As obesity rates continue to rise, researchers are searching for ways to assist people in managing their weight. A study published in JMIR examines how mobile health technology can help overweight patients manage the chronic disease with improved access to care at a low cost.
A majority (71 percent) of U.S. adults are classified as overweight—a figure that continues to grow. To reach a wide range of patients, researchers have developed the Vida Health mobile app to coach patients in achieving a healthy lifestyle. This study analyzes the benefits to using mHealth on weight loss and blood pressure management.
Led by Alice Yuqing Mao, MD, first author of the study, researchers compiled information from an existing registry to enroll 763 overweight adults. These adults were given health coaching through live video, phone and text messages as well as a wireless scale, blood pressure cuff and pedometer to track progress. Baseline weight was taken as well as measurements between three and five months.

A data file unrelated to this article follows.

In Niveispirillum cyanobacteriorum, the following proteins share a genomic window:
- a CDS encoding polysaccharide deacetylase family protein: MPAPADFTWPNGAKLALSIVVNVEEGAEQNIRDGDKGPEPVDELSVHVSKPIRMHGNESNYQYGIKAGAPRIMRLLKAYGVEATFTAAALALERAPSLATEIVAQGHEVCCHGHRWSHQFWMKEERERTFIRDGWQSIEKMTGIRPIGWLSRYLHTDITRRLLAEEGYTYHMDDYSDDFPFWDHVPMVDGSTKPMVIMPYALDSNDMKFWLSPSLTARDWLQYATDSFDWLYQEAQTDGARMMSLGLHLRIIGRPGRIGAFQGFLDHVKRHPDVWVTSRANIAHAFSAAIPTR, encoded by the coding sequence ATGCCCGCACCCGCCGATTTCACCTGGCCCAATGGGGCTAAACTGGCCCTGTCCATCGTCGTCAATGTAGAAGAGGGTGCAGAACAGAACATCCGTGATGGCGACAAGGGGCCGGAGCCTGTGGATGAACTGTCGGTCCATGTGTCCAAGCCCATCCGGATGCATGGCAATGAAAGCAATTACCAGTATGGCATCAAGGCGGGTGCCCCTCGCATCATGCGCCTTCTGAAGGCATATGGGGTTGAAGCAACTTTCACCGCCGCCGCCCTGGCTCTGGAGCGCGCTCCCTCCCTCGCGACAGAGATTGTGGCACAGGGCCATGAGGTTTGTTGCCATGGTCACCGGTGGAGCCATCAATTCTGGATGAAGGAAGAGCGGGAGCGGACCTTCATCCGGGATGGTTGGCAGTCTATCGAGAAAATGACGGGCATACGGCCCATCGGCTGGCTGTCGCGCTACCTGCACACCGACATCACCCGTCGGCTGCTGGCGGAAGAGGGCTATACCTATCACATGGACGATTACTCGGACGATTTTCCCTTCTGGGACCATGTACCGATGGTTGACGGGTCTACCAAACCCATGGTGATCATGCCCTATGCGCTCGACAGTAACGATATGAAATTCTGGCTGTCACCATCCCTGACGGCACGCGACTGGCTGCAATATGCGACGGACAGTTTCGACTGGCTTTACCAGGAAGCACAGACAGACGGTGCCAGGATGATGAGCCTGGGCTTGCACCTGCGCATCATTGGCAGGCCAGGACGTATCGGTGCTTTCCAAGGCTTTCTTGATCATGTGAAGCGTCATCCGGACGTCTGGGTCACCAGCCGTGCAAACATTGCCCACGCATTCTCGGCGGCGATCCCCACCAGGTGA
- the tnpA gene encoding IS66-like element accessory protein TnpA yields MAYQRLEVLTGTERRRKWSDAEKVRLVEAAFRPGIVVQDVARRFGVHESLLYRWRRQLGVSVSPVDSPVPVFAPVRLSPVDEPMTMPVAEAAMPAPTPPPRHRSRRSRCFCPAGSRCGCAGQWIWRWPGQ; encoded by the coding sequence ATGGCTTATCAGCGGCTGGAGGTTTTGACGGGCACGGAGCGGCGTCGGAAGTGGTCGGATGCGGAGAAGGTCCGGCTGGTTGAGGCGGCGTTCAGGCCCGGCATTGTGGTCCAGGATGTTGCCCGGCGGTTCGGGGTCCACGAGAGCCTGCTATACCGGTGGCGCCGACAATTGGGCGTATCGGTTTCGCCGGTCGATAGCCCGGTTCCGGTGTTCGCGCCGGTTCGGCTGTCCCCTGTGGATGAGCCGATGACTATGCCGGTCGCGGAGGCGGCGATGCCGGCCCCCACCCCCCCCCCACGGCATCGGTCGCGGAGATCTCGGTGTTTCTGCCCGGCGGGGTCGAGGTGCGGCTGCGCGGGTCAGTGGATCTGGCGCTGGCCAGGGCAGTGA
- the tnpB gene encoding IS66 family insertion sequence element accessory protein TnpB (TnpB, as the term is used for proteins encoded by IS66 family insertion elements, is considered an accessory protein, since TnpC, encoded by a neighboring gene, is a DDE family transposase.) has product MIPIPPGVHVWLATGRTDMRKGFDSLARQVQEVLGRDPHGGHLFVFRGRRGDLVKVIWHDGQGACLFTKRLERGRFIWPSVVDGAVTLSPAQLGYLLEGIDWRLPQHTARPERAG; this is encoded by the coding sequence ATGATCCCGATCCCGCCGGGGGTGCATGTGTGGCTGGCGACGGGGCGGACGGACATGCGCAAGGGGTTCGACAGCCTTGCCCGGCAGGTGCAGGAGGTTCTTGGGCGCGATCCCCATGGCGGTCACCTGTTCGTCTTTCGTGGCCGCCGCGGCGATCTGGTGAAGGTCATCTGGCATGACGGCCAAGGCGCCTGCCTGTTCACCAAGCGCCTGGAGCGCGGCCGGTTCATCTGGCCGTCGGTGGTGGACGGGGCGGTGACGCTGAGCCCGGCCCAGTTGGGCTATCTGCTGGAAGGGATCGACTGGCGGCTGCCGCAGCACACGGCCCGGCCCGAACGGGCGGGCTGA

Results showed patients using the app were able to lose an average of 3.23 percent of their total body weight at four months, with 28.6 percent losing 5 percent or more. Compared to the control group, which gained an average of 1.81 percent of total body weight, the mHealth app was able to significantly change participants weight. Additionally, 49.1 percent participants using the app were able to reduce their blood pressure at four months.
“Mobile phone app-based health coaching interventions can be an acceptable and effective means to promote weight loss and improve blood pressure management in overweight or obese individuals,” concluded Mao. “Given the ubiquity of mobile phones, digital health coaching may be an innovative solution to decreasing barriers of access to much-needed weight management interventions for obesity.”